The presidential aspirations of Gov. Ron DeSantis have exacerbated the challenges facing Florida’s Death Row inmates and the activists trying to help them, said one of the state’s leading opponents of capital punishment.
“Florida is a very dark place for the death penalty. We are the most extreme death penalty state in the nation now, and we are executing the most and we are making it easier to sentence people to death,” said Maria DeLiberato, executive director of Floridians for Alternatives to the Death Penalty. She spoke during a recent “In the Movement” webinar hosted by Equal Justice USA’s Evangelical Network.
The state has the second largest Death Row population in the nation, with about 300 inmates, and ranks first in the number of death penalty exonerees with 30, she said. Florida is on pace for its sixth execution of the year with a lethal injection scheduled next month.
In April, he signed legislation ending the requirement for unanimous jury verdicts in capital cases.
The misery associated with Florida’s death penalty began to worsen in January when DeSantis signed his first death warrant since 2019, thus ending a four-year period without executions. In April, he signed legislation ending the requirement for unanimous jury verdicts in capital cases. That law was a reaction to the life sentence Nikolas Cruz received last year for the 2018 mass school shooting in Parkland, Fla.
“Gov. DeSantis made it priority to reduce it to only eight jurors because the Parkland verdict was 9-3. It now takes only an 8-4 jury verdict to condemn in Florida,” DeLiberato said.
Alabama — where 10-2 verdicts can condemn — is the only other state that does not require unanimous jury verdicts for the death penalty, while Indiana and Missouri permit judges to unilaterally impose death sentences when juries are divided.
Next for DeSantis was the official launch of his presidential campaign in May.
“All of this has coincided with this perfect storm of Gov. DeSantis wanting to run for president on this law-and-order style platform that he felt would be sufficient to get him the Republican nomination. And unfortunately, what we’ve seen since then is that he has not stopped” the pace of executions, DeLiberato said.
Donald Dillbeck, Louis Gaskin, Darryl Barwick and Duane Owen have been executed by Florida since February. “He (DeSantis) said there would be an execution about every six weeks. We are approaching our sixth execution on Oct. 3 with Mr. Michael Zack.”
The pace of executions puts the state at the forefront of capital punishment. According to the Death Penalty Information Center, 17 prisoners have been executed in the U.S. in 2023, with five each in Florida and Texas, four in Missouri, two in Oklahoma and one in Alabama.
“There are only about five states, Florida among them, that are currently and actively doing executions.”
These trends put the United States and Florida in a bad light internationally, said Sam Heath of EJUSA. “The U.S. has about 5% of the world’s population but about 20% of the world’s prisoners at just under 2 million. But if we add in those that are on probation or parole, it’s an additional 3.7 million people. About 70% of the nations across the world have repealed the death penalty, and in the United States we have 23 states, plus D.C., that have repealed the death penalty. So, 27 states are remaining that practice the death penalty, but there are only about five states, Florida among them, that are currently and actively doing executions.”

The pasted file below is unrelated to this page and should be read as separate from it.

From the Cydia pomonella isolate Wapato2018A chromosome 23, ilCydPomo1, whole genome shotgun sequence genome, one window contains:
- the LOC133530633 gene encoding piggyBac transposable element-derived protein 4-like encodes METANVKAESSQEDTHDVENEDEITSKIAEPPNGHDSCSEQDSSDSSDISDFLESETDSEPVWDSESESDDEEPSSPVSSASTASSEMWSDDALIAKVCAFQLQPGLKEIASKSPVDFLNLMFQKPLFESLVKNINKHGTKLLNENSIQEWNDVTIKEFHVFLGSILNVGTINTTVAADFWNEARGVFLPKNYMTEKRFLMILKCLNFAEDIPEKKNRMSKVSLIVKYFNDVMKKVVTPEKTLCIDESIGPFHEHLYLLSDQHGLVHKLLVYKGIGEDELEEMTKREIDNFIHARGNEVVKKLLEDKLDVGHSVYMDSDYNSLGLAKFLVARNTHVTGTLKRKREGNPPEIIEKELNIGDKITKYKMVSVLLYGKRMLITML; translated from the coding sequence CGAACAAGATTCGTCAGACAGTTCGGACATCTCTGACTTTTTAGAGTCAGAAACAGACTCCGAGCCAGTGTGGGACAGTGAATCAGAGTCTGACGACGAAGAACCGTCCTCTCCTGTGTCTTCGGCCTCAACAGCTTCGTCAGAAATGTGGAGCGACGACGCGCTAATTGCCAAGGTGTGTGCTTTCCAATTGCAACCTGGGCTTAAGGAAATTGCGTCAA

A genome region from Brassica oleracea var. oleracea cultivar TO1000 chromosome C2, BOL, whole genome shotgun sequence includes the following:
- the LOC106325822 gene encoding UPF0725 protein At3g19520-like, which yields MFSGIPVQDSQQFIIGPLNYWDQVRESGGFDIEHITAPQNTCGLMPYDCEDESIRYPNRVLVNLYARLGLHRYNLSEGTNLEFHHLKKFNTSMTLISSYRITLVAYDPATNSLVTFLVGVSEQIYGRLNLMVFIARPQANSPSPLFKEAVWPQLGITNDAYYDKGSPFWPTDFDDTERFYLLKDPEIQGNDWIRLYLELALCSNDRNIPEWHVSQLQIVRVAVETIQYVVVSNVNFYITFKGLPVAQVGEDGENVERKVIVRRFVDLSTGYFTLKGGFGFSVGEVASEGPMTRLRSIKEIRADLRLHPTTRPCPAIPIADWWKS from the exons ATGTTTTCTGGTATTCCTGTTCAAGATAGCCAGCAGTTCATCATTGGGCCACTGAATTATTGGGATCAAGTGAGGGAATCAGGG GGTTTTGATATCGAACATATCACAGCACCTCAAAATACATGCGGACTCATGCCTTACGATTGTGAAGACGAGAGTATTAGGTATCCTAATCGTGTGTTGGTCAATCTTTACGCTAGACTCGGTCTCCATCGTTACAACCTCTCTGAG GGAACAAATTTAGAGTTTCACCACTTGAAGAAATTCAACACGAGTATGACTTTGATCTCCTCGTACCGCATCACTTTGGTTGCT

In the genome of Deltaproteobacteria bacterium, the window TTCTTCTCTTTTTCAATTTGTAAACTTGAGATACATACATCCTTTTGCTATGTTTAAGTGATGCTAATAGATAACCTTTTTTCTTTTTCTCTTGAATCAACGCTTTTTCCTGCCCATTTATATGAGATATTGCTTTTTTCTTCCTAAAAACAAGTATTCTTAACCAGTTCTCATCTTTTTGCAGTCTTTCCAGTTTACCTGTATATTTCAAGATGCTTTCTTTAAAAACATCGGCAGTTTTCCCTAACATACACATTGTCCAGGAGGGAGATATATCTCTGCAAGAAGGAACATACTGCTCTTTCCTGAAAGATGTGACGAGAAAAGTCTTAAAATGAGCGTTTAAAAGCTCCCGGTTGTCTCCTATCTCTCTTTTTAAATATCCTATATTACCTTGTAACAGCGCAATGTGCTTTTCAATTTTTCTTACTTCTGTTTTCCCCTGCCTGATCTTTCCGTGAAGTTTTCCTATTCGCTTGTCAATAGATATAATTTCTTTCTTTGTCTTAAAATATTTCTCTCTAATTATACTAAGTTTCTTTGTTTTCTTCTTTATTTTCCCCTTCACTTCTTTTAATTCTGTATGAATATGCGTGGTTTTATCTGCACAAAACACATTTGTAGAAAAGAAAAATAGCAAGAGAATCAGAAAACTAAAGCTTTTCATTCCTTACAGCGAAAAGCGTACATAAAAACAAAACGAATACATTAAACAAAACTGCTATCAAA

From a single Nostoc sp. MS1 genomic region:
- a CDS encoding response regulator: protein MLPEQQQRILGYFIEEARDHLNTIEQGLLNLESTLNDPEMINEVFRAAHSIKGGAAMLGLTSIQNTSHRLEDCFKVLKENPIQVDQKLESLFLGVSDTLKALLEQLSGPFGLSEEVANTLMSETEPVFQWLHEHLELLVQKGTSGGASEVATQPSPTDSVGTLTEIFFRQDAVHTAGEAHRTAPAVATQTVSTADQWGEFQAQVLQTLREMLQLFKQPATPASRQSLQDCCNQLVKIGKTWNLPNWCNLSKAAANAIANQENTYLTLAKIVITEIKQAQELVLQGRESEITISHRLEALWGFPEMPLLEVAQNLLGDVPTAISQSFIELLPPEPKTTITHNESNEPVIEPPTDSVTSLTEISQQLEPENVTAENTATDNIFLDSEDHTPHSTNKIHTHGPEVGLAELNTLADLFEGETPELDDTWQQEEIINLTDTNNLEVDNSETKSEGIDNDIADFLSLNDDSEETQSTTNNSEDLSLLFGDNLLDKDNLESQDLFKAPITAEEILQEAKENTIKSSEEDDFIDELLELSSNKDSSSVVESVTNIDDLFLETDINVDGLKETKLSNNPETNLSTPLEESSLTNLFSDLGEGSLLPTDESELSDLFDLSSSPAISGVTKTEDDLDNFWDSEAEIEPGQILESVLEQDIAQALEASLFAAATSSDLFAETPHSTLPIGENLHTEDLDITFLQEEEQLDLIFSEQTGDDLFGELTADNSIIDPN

Heath acknowledged death penalty abolitionists have an especially steep hill to climb in the Sunshine State: “Florida’s gone through a lot recently. There was ‘hurricane Ron DeSantis’ — your governor is running for president — and there was the tragedy in Jacksonville” where a white supremacist gunman killed three Black shoppers at a Dollar General store on Aug. 26.
But capital punishment in Florida had plenty of flaws before the governor began his run for the White House, including the system for selecting jurors in capital cases chief among them, DeLiberato said. “It’s super broken. A jury that is selected is oftentimes a little more predisposed to convicting because they tend to believe in the death penalty. If you’re against the death penalty, you cannot be a juror.”
Death penalty abolitionists must seek to educate Floridians about other inherent flaws with the death penalty system, said Agustin Quiles, founder of Mission Talk, a Latino evangelical social justice group.
“Something that resonates with them (Latinos) is when you explain to them that the majority of these people on Death Row are poor, that they don’t have the right representation, and that they don’t have the financial means to really fight a good defense,” he said. “It resonates with them because they they have a heart for the poor and they have a heart for the homeless. And a lot of these inmates that are on Death Row, a lot of them come from that background.”
Even DeSantis is doing his part to educate Floridians about the evils of capital punishment “with all these executions,” DeLiberato said. “We are in the trenches here fighting, and this is the time to make a difference. And I believe we’re doing so. We’re getting a ton of support in opposition of these executions. I’m grateful for the awareness that Florida is the most extreme death penalty state in the nation right now.”
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